Standard Electrode Potential

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Standard Electrode Potential

We can place redox systems in order of their oxidising/reducing ability if we measure their electrode potential against the standard hydrogen electrode, which has a potential of 0.00V.

Note: Standard conditions must be adhered to, so for example if using copper rods they must be immersed into a solution of 1 mol dm-3 copper ions.

By convention, we define the e.m.f of an electrochemical cell as follows:

Eθ = Eθ right-hand half-cell - Eθ left-hand half-cell.

The s.h.e is always placed on the left-hand side.

The standard electrode potential of a metal is the potantial acquired when the metal is immersed in a 1 mol dm-3 solution of its ions at a temperature of 25oC.

It has the symbol Eθ and the units V.

As stated previously, we can tabulate the order of oxidising/reducing ability of a system, this we call the electrochemical series.

The most positive E value is at the top, i.e. the greatest oxidising agent. The most negative value E at the bottom i.e. the greatest reducing agent.

Reaction   Eo (298K)/V
F2(g) +2e- &ruldhar; 2F-(aq) +2.87
Co3+(aq) + e- &ruldhar; Co2+(aq) +1.82
Pb4+(aq) +2e- &ruldhar; Pb2+(aq) +1.69
Mn3+(aq) + e- &ruldhar; Mn2+(aq) +1.51
Au3+(aq) +3e- &ruldhar; Au(s) +1.42
Cl2(aq) +2e- &ruldhar; 2Cl-(aq) +1.36
Br2(aq) +2e- &ruldhar; 2Br-(aq) +1.07
NO3-(aq) + 2H+(aq) + e- &ruldhar; NO2(aq) + H2O(I) +0.81
Ag+(aq) + e- &ruldhar; Ag(s) +0.80
Fe3+(aq) + e- &ruldhar; Fe2+(aq) +0.77
I2(aq) +2e- &ruldhar; 2I-(aq) +0.54
Cu+(aq) + e- &ruldhar; Cu(s) +0.52
02(g) + 2H2O(l) +4e- &ruldhar; 4OH-(aq) +0.40
Cu2+(aq) +2e- &ruldhar; Cu(s) +0.34
S042-(aq) + 4H+(aq) +2e- &ruldhar; SO2(aq) + 2H20(l) +0.17
Cu2+(aq) + e- &ruldhar; Cu+(aq) +0.15
Sn4+(aq) +2e- &ruldhar; Sn2+(aq) +0.15
Fe3+(aq) +3e- &ruldhar; Fe(s) +0.04
2H+(aq) +2e- &ruldhar; H2(g) 0.00
Pb2+(aq) +2e- &ruldhar; Pb(s) -0.13
Sn2+(aq) +2e- &ruldhar; Sn(s) -0.14
Ni2+(aq) +2e- &ruldhar; Ni(s) -0.26
Co2+(aq) +2e- &ruldhar; Co(s) -0.28
Cr3+(aq) + e- &ruldhar; Cr2+(aq) -0.41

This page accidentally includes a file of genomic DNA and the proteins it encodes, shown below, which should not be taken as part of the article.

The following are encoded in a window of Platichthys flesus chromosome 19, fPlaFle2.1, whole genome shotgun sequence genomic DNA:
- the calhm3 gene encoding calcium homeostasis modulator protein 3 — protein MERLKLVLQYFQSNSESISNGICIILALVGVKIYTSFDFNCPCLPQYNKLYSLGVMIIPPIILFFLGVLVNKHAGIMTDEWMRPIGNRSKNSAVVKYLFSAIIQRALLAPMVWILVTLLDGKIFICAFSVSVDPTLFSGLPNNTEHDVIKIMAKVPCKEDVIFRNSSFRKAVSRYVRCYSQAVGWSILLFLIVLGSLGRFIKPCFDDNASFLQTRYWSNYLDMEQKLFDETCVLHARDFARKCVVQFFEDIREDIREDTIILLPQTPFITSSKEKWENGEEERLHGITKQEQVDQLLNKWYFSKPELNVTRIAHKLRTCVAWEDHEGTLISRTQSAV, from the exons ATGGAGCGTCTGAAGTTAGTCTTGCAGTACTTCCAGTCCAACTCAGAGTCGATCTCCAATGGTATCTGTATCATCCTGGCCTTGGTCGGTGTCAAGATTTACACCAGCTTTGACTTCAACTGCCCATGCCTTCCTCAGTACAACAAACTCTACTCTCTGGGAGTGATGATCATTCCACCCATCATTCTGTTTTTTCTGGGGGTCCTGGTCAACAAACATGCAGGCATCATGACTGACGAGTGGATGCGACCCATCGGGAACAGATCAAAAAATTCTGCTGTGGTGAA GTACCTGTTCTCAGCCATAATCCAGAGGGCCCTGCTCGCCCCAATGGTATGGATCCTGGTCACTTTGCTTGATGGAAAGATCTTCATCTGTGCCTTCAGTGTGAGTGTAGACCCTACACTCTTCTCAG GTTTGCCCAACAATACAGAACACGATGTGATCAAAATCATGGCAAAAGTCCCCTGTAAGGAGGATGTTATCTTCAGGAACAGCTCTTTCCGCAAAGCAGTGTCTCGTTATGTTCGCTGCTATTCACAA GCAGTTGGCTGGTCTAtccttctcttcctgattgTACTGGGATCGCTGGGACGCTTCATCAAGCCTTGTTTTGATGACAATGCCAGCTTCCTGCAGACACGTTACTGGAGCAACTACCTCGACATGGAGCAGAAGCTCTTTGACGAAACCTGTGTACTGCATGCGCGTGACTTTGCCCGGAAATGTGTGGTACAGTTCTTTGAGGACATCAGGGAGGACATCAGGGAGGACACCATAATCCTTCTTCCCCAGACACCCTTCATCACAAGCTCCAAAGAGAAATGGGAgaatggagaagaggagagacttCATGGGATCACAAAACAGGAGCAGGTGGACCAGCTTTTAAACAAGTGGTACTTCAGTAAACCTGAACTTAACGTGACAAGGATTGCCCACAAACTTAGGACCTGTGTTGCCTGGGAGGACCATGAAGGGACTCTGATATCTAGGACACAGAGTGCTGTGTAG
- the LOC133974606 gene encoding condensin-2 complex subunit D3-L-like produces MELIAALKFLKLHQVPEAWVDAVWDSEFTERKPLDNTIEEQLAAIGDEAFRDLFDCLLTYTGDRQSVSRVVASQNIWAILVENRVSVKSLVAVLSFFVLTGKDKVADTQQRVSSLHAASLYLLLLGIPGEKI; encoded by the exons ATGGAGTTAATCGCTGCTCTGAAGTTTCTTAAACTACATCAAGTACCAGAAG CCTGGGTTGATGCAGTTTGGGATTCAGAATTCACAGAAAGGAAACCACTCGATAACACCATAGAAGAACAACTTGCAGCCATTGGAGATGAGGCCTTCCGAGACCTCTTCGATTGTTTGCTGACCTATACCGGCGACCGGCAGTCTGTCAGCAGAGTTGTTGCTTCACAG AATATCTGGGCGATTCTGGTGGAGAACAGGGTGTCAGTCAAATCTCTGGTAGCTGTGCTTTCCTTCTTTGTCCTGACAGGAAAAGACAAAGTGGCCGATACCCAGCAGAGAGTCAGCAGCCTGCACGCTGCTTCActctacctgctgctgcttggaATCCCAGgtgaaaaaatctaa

Fe2+(aq) +2e- &ruldhar; Fe(s) -0.44
Cr3+(aq) +3e- &ruldhar; Cr(s) -0.74
Zn2+(aq) +2e- &ruldhar; Zn(s) -0.76
Cr2+(aq) +2e- &ruldhar; Cr(s) -0.90
Al3+(aq) 3e- &ruldhar; Al(s) -1.67
Mg2+(aq) +2e- &ruldhar; Mg(s) -2.37
Na+(aq) + e- &ruldhar; Na(s) -2.71
Ca2+(aq) +2e- &ruldhar; Ca(s) -2.84
K+(aq) + e- &ruldhar; K(s) -2.93
Li+(aq) + e- &ruldhar; Li(s) -3.04

Note: These reactions are in equilibrium, they can go either way.

To calculate the standard cell potential, from the standard electrode potentials we do the following:

Eθ cell = Eθ right hand half-cell - Eθ left-hand half cell.

The left-hand half cell is conventionally the oxidising half-cell

For example:

Eθ cell = Eθ Cu2+/Cu - Eθ Zn2+/Zn

= +0.34 - (-0.76) V

= +1.1V

This is the shorthand way of representing an electrochemical cell.

For example:

Daniell cell:

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The continuous vertical line represents the phase boundary. The broken vertical line represents the salt bridge.

We can predict the likelihood of a reaction if two systems in the electrochemical series are linked by cells. Remember, the system which is lower in the series will lose electrons, and the one higher in the series will gain electrons.

For example:

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Cell reaction:

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